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L' universo elegante: superstringhe,…
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L' universo elegante: superstringhe, dimensioni nascoste e la ricerca… (1999)

by Brian Greene

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6,13751667 (3.96)1 / 121
Member:earthlydelight
Title:L' universo elegante: superstringhe, dimensioni nascoste e la ricerca della teoria ultima
Authors:Brian Greene
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The Elegant Universe: Superstrings, Hidden Dimensions, and the Quest for the Ultimate Theory by Brian Greene (1999)

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English (49)  German (1)  French (1)  All languages (51)
Showing 1-5 of 49 (next | show all)
Good description of string theory. He tries to simplify it for a general audience, but it can be slow going for a while. The book is dated; there is an example of a company building a bridge between the two towers of the World Trade Center, which no longer exists. If you have patience, this is a good book. ( )
  jmcgarry2011 | May 9, 2014 |
String theory - interviewed by Michael Krasney, KQED. ( )
  clifforddham | Mar 19, 2014 |
This book starts with giving you the basics of relativity, gravity and moves on with space-time continuum, time dilation and finally comes to the Theory of Everything - String Theory.

Just brilliantly explained by Brian Greene, I'd recommend this book to anyone who is interested in Science and knowing more about ourselves in the cosmic realm. ( )
  nmarun | Mar 11, 2014 |
One of my favorite non-fiction books. You must be commited to learning about string theory to make it through the book, but the author does a great job of explaining incredibly complex M Theory concepts and principals in a way non-physicists can understand. This was the book I needed to catch me up to the advances in quantum physics and string theory since I graduated from college. Well written but challenging read. ( )
1 vote pking36330 | Feb 6, 2014 |
Greene provides lucid explanations about why we need string theory, even though there is still no experimental evidence to support it. There is an ill-concealed skeleton in the closet of physics: "As they are currently formulated, general relativity and quantum mechanics cannot both be right." Each is exceedingly accurate in its field: general relativity explains the behavior of the universe at large scales, while quantum mechanics describes the behavior of subatomic particles. Yet the theories collide with each other under extreme conditions such as black holes or near the big bang. Brian Greene is a specialist in quantum field theory who believes that the two pillars of physics can be reconciled in superstring theory, a theory of everything. Greene provides the reader a tour of string theory well-reasoned enough to satisfy the scientifically literate. ( )
2 vote jwhenderson | Sep 14, 2013 |
Showing 1-5 of 49 (next | show all)
In the great tradition of physicists writing for the masses, ''The Elegant Universe'' sets a standard that will be hard to beat.
 
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To my mother and the memory of my father, with love and gratitude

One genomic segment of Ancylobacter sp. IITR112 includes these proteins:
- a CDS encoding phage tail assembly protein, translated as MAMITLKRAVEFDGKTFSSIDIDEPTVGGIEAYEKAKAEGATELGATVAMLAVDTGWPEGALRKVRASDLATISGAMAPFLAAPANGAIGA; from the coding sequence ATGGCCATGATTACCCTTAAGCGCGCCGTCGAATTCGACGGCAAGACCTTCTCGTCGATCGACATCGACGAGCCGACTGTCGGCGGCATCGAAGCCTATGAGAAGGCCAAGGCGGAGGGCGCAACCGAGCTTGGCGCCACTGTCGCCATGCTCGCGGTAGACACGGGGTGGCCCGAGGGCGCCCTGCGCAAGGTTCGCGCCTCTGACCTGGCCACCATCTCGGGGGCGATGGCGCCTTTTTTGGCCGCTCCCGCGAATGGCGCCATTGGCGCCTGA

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During the last thirty years of his life, Albert Einstein sought relentlessly for a so-called unified field theory—a theory capable of describing nature's forces within a single, all-encompassing, coherent framework. (Preface)
Calling it a cover-up would be far too dramatic.
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Amazon.com Amazon.com Review (ISBN 0375708111, Paperback)

There is an ill-concealed skeleton in the closet of physics: "As they are currently formulated, general relativity and quantum mechanics cannot both be right." Each is exceedingly accurate in its field: general relativity explains the behavior of the universe at large scales, while quantum mechanics describes the behavior of subatomic particles. Yet the theories collide horribly under extreme conditions such as black holes or times close to the big bang. Brian Greene, a specialist in quantum field theory, believes that the two pillars of physics can be reconciled in superstring theory, a theory of everything.

Superstring theory has been called "a part of 21st-century physics that fell by chance into the 20th century." In other words, it isn't all worked out yet. Despite the uncertainties--"string theorists work to find approximate solutions to approximate equations"--Greene gives a tour of string theory solid enough to satisfy the scientifically literate.

Though Ed Witten of the Institute for Advanced Study is in many ways the human hero of The Elegant Universe, it is not a human-side-of-physics story. Greene's focus throughout is the science, and he gives the nonspecialist at least an illusion of understanding--or the sense of knowing what it is that you don't know. And that is traditionally the first step on the road to knowledge. --Mary Ellen Curtin

(retrieved from Amazon Mon, 30 Sep 2013 13:42:27 -0400)

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Discusses the author's theory for all matter in the universe known as the string theory.

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W.W. Norton

Two editions of this book were published by W.W. Norton.

Editions: 0393058581, 039333810X

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